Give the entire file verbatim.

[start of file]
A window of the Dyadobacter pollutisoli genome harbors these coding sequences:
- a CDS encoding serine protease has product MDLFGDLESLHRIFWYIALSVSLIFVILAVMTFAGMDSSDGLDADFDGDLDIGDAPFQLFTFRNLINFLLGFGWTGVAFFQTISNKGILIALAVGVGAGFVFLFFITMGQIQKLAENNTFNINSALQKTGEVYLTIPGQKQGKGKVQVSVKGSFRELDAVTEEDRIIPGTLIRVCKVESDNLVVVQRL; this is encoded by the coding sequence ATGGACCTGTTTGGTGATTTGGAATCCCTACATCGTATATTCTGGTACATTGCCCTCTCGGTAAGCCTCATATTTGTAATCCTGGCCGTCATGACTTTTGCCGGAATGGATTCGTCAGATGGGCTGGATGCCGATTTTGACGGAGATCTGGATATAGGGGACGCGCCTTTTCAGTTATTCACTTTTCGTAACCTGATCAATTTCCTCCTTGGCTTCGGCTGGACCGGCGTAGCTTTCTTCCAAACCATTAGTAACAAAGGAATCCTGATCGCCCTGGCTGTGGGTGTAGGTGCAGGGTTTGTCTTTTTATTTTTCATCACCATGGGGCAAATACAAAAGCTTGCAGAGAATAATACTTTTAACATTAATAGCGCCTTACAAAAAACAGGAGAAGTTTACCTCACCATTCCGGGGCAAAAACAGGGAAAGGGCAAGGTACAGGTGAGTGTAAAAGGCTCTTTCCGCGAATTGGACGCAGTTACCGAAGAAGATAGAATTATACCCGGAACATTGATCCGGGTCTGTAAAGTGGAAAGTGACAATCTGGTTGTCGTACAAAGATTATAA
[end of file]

A window of the Dyadobacter pollutisoli genome harbors these coding sequences:
- a CDS encoding serine protease has product MDLFGDLESLHRIFWYIALSVSLIFVILAVMTFAGMDSSDGLDADFDGDLDIGDAPFQLFTFRNLINFLLGFGWTGVAFFQTISNKGILIALAVGVGAGFVFLFFITMGQIQKLAENNTFNINSALQKTGEVYLTIPGQKQGKGKVQVSVKGSFRELDAVTEEDRIIPGTLIRVCKVESDNLVVVQRL; this is encoded by the coding sequence ATGGACCTGTTTGGTGATTTGGAATCCCTACATCGTATATTCTGGTACATTGCCCTCTCGGTAAGCCTCATATTTGTAATCCTGGCCGTCATGACTTTTGCCGGAATGGATTCGTCAGATGGGCTGGATGCCGATTTTGACGGAGATCTGGATATAGGGGACGCGCCTTTTCAGTTATTCACTTTTCGTAACCTGATCAATTTCCTCCTTGGCTTCGGCTGGACCGGCGTAGCTTTCTTCCAAACCATTAGTAACAAAGGAATCCTGATCGCCCTGGCTGTGGGTGTAGGTGCAGGGTTTGTCTTTTTATTTTTCATCACCATGGGGCAAATACAAAAGCTTGCAGAGAATAATACTTTTAACATTAATAGCGCCTTACAAAAAACAGGAGAAGTTTACCTCACCATTCCGGGGCAAAAACAGGGAAAGGGCAAGGTACAGGTGAGTGTAAAAGGCTCTTTCCGCGAATTGGACGCAGTTACCGAAGAAGATAGAATTATACCCGGAACATTGATCCGGGTCTGTAAAGTGGAAAGTGACAATCTGGTTGTCGTACAAAGATTATAA